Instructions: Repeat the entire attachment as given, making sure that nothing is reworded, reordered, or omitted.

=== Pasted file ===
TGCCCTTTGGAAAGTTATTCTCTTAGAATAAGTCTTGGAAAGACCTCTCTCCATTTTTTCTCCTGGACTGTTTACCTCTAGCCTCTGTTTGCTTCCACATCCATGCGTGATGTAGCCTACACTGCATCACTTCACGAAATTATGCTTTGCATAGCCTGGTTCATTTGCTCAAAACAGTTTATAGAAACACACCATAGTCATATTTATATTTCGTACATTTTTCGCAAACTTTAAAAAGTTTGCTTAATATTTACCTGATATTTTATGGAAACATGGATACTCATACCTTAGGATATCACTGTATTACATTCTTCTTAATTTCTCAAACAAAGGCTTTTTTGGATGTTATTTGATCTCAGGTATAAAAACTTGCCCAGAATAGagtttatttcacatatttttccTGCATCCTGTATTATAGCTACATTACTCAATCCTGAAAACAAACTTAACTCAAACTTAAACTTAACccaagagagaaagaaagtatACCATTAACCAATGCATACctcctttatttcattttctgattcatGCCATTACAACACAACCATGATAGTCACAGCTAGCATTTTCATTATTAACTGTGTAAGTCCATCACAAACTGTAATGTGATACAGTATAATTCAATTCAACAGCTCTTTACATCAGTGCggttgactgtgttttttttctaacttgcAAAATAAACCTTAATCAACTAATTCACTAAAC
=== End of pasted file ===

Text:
TGCCCTTTGGAAAGTTATTCTCTTAGAATAAGTCTTGGAAAGACCTCTCTCCATTTTTTCTCCTGGACTGTTTACCTCTAGCCTCTGTTTGCTTCCACATCCATGCGTGATGTAGCCTACACTGCATCACTTCACGAAATTATGCTTTGCATAGCCTGGTTCATTTGCTCAAAACAGTTTATAGAAACACACCATAGTCATATTTATATTTCGTACATTTTTCGCAAACTTTAAAAAGTTTGCTTAATATTTACCTGATATTTTATGGAAACATGGATACTCATACCTTAGGATATCACTGTATTACATTCTTCTTAATTTCTCAAACAAAGGCTTTTTTGGATGTTATTTGATCTCAGGTATAAAAACTTGCCCAGAATAGagtttatttcacatatttttccTGCATCCTGTATTATAGCTACATTACTCAATCCTGAAAACAAACTTAACTCAAACTTAAACTTAACccaagagagaaagaaagtatACCATTAACCAATGCATACctcctttatttcattttctgattcatGCCATTACAACACAACCATGATAGTCACAGCTAGCATTTTCATTATTAACTGTGTAAGTCCATCACAAACTGTAATGTGATACAGTATAATTCAATTCAACAGCTCTTTACATCAGTGCggttgactgtgttttttttctaacttgcAAAATAAACCTTAATCAACTAATTCACTAAAC